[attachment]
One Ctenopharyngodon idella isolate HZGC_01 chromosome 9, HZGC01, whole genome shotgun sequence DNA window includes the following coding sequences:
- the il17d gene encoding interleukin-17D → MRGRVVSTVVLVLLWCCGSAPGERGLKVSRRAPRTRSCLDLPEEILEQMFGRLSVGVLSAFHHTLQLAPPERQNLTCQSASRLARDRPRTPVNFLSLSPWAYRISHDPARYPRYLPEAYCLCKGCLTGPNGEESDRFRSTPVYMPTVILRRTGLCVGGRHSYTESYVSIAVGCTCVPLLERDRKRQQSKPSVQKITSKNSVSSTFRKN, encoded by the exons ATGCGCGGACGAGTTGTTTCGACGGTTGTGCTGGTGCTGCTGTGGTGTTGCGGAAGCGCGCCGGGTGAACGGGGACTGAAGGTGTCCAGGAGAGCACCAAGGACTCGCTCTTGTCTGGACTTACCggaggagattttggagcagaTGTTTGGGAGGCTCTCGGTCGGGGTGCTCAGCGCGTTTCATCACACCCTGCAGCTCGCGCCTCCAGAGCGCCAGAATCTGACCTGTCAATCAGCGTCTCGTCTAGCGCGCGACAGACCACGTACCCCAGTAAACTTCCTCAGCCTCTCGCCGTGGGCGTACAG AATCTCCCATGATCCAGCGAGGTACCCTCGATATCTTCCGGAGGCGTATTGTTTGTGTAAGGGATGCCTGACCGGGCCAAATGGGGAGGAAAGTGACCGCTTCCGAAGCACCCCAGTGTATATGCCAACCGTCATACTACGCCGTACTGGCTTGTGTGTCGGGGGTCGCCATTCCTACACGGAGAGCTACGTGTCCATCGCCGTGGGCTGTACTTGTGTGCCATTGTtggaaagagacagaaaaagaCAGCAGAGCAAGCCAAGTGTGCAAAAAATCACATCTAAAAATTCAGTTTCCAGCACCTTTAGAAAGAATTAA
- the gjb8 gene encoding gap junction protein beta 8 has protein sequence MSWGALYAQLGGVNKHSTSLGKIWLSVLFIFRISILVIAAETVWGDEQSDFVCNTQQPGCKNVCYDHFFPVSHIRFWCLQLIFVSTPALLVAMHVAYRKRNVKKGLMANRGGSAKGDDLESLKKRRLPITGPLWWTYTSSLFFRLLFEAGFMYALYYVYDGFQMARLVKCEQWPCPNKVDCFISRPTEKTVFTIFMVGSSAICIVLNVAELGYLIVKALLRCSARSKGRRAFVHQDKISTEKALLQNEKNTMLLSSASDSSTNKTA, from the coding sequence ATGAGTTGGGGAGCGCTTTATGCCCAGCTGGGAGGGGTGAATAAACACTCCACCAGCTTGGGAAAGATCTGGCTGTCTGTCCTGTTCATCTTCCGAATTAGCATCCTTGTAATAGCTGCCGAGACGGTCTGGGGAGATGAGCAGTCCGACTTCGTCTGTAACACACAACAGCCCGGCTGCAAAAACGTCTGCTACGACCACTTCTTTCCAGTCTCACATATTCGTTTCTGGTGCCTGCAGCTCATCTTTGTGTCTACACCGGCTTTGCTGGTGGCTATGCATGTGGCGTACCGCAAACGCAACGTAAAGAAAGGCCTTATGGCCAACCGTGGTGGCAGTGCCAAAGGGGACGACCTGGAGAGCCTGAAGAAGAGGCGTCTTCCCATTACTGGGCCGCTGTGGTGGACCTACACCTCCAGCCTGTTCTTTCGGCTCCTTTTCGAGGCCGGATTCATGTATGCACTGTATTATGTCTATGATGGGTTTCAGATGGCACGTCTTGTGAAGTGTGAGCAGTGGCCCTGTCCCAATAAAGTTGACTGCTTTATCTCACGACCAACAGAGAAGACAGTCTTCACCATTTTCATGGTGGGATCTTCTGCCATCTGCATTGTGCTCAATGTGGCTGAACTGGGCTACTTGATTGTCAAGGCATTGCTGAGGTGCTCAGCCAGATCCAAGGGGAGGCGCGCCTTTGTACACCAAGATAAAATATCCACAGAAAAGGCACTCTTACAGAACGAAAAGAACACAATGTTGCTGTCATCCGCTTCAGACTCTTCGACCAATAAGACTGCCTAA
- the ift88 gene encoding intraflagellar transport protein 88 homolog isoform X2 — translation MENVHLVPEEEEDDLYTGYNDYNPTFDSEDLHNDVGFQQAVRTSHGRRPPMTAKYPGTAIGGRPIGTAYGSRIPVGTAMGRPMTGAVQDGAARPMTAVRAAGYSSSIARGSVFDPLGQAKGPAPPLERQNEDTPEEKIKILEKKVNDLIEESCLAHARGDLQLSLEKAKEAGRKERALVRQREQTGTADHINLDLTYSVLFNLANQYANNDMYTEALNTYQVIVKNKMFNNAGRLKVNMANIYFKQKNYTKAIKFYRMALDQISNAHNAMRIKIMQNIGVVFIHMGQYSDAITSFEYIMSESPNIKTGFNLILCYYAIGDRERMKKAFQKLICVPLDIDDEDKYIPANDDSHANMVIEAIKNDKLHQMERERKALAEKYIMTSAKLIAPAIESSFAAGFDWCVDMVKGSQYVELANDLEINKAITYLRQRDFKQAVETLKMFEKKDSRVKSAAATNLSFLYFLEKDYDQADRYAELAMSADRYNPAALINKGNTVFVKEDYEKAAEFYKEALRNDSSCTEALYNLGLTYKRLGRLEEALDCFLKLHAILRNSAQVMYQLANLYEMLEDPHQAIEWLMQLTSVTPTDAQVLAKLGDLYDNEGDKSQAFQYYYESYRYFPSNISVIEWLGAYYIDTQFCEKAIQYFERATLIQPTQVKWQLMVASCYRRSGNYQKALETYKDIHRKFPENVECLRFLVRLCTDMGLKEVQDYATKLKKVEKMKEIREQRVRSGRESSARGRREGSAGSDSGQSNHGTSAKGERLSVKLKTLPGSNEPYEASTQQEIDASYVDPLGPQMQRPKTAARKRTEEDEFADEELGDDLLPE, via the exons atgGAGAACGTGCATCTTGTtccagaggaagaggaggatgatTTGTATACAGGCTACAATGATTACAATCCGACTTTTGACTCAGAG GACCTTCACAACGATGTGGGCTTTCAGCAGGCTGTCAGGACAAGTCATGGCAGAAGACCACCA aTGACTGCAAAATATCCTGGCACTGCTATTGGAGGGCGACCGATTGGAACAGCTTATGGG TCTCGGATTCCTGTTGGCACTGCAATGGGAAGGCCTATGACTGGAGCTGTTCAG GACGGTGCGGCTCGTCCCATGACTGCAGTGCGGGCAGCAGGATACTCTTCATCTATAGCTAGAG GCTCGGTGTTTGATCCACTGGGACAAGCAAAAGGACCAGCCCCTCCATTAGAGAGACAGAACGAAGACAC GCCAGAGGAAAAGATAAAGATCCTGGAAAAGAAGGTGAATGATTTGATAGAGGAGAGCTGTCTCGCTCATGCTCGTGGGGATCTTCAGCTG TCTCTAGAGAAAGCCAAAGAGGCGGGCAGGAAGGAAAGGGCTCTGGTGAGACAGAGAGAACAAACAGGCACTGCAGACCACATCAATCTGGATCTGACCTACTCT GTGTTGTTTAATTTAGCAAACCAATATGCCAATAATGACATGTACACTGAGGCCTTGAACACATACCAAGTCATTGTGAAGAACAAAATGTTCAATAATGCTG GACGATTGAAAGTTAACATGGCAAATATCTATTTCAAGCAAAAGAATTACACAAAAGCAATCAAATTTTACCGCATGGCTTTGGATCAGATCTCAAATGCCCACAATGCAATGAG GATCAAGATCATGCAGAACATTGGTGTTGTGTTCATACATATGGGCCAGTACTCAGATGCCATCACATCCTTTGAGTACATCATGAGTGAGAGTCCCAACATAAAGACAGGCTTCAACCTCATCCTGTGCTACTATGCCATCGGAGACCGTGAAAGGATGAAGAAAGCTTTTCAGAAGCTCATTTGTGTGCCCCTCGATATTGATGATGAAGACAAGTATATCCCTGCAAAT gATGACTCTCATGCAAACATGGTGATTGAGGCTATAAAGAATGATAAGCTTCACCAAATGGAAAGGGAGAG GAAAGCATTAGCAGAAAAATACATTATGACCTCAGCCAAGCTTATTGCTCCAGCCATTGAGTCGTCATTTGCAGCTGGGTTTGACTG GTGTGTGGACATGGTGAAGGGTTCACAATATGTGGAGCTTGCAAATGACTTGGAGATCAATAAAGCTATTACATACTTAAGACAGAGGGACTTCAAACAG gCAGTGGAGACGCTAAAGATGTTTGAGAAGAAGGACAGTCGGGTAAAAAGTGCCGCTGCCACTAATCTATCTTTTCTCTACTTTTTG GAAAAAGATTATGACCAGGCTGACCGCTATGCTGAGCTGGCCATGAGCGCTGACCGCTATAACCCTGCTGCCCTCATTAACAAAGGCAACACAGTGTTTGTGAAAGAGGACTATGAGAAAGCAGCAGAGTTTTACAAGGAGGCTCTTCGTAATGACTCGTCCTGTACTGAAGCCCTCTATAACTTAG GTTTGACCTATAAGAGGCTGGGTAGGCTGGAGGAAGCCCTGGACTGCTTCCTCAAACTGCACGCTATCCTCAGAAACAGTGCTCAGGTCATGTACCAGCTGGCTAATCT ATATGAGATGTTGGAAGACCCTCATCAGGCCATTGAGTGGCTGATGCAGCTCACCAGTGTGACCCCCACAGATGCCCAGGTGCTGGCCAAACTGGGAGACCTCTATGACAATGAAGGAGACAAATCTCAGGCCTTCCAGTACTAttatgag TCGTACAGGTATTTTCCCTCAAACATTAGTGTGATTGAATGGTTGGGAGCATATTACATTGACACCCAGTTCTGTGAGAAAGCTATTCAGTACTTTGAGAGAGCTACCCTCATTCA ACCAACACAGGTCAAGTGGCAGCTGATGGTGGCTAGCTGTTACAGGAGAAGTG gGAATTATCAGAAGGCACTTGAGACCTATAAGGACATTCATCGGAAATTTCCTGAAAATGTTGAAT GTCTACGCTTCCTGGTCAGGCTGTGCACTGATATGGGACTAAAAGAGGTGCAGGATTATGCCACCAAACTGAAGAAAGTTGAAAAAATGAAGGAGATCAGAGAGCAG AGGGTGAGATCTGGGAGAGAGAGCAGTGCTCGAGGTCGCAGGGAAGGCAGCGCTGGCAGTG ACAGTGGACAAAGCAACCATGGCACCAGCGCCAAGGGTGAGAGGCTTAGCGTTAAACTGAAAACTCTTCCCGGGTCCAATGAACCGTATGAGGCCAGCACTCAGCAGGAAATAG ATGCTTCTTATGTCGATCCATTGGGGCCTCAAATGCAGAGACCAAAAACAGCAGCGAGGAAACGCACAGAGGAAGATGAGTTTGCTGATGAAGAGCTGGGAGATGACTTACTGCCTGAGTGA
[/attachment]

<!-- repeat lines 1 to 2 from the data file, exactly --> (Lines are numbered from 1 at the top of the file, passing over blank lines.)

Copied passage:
One Ctenopharyngodon idella isolate HZGC_01 chromosome 9, HZGC01, whole genome shotgun sequence DNA window includes the following coding sequences:
- the il17d gene encoding interleukin-17D → MRGRVVSTVVLVLLWCCGSAPGERGLKVSRRAPRTRSCLDLPEEILEQMFGRLSVGVLSAFHHTLQLAPPERQNLTCQSASRLARDRPRTPVNFLSLSPWAYRISHDPARYPRYLPEAYCLCKGCLTGPNGEESDRFRSTPVYMPTVILRRTGLCVGGRHSYTESYVSIAVGCTCVPLLERDRKRQQSKPSVQKITSKNSVSSTFRKN, encoded by the exons ATGCGCGGACGAGTTGTTTCGACGGTTGTGCTGGTGCTGCTGTGGTGTTGCGGAAGCGCGCCGGGTGAACGGGGACTGAAGGTGTCCAGGAGAGCACCAAGGACTCGCTCTTGTCTGGACTTACCggaggagattttggagcagaTGTTTGGGAGGCTCTCGGTCGGGGTGCTCAGCGCGTTTCATCACACCCTGCAGCTCGCGCCTCCAGAGCGCCAGAATCTGACCTGTCAATCAGCGTCTCGTCTAGCGCGCGACAGACCACGTACCCCAGTAAACTTCCTCAGCCTCTCGCCGTGGGCGTACAG AATCTCCCATGATCCAGCGAGGTACCCTCGATATCTTCCGGAGGCGTATTGTTTGTGTAAGGGATGCCTGACCGGGCCAAATGGGGAGGAAAGTGACCGCTTCCGAAGCACCCCAGTGTATATGCCAACCGTCATACTACGCCGTACTGGCTTGTGTGTCGGGGGTCGCCATTCCTACACGGAGAGCTACGTGTCCATCGCCGTGGGCTGTACTTGTGTGCCATTGTtggaaagagacagaaaaagaCAGCAGAGCAAGCCAAGTGTGCAAAAAATCACATCTAAAAATTCAGTTTCCAGCACCTTTAGAAAGAATTAA